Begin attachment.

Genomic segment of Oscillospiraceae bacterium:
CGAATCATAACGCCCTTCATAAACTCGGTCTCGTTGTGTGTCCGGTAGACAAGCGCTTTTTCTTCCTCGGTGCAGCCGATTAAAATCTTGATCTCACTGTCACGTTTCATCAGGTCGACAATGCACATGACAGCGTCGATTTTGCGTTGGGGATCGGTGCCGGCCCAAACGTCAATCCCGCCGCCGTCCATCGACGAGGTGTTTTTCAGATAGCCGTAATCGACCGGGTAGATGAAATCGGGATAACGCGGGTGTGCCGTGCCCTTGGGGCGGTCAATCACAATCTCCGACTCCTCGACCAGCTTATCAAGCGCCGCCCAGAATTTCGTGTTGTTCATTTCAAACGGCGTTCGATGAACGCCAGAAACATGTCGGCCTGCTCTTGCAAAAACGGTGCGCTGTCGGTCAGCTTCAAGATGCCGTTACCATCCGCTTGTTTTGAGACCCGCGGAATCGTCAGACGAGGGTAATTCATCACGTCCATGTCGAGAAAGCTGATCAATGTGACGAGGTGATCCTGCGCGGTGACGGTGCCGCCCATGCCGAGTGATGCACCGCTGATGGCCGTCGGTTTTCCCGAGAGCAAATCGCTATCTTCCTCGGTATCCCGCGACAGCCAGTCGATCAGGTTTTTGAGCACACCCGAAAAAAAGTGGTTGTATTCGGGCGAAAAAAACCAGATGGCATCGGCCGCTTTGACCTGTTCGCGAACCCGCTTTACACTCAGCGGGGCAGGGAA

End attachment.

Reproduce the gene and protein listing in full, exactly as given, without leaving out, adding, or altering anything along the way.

Genomic segment of Oscillospiraceae bacterium:
CGAATCATAACGCCCTTCATAAACTCGGTCTCGTTGTGTGTCCGGTAGACAAGCGCTTTTTCTTCCTCGGTGCAGCCGATTAAAATCTTGATCTCACTGTCACGTTTCATCAGGTCGACAATGCACATGACAGCGTCGATTTTGCGTTGGGGATCGGTGCCGGCCCAAACGTCAATCCCGCCGCCGTCCATCGACGAGGTGTTTTTCAGATAGCCGTAATCGACCGGGTAGATGAAATCGGGATAACGCGGGTGTGCCGTGCCCTTGGGGCGGTCAATCACAATCTCCGACTCCTCGACCAGCTTATCAAGCGCCGCCCAGAATTTCGTGTTGTTCATTTCAAACGGCGTTCGATGAACGCCAGAAACATGTCGGCCTGCTCTTGCAAAAACGGTGCGCTGTCGGTCAGCTTCAAGATGCCGTTACCATCCGCTTGTTTTGAGACCCGCGGAATCGTCAGACGAGGGTAATTCATCACGTCCATGTCGAGAAAGCTGATCAATGTGACGAGGTGATCCTGCGCGGTGACGGTGCCGCCCATGCCGAGTGATGCACCGCTGATGGCCGTCGGTTTTCCCGAGAGCAAATCGCTATCTTCCTCGGTATCCCGCGACAGCCAGTCGATCAGGTTTTTGAGCACACCCGAAAAAAAGTGGTTGTATTCGGGCGAAAAAAACCAGATGGCATCGGCCGCTTTGACCTGTTCGCGAACCCGCTTTACACTCAGCGGGGCAGGGAA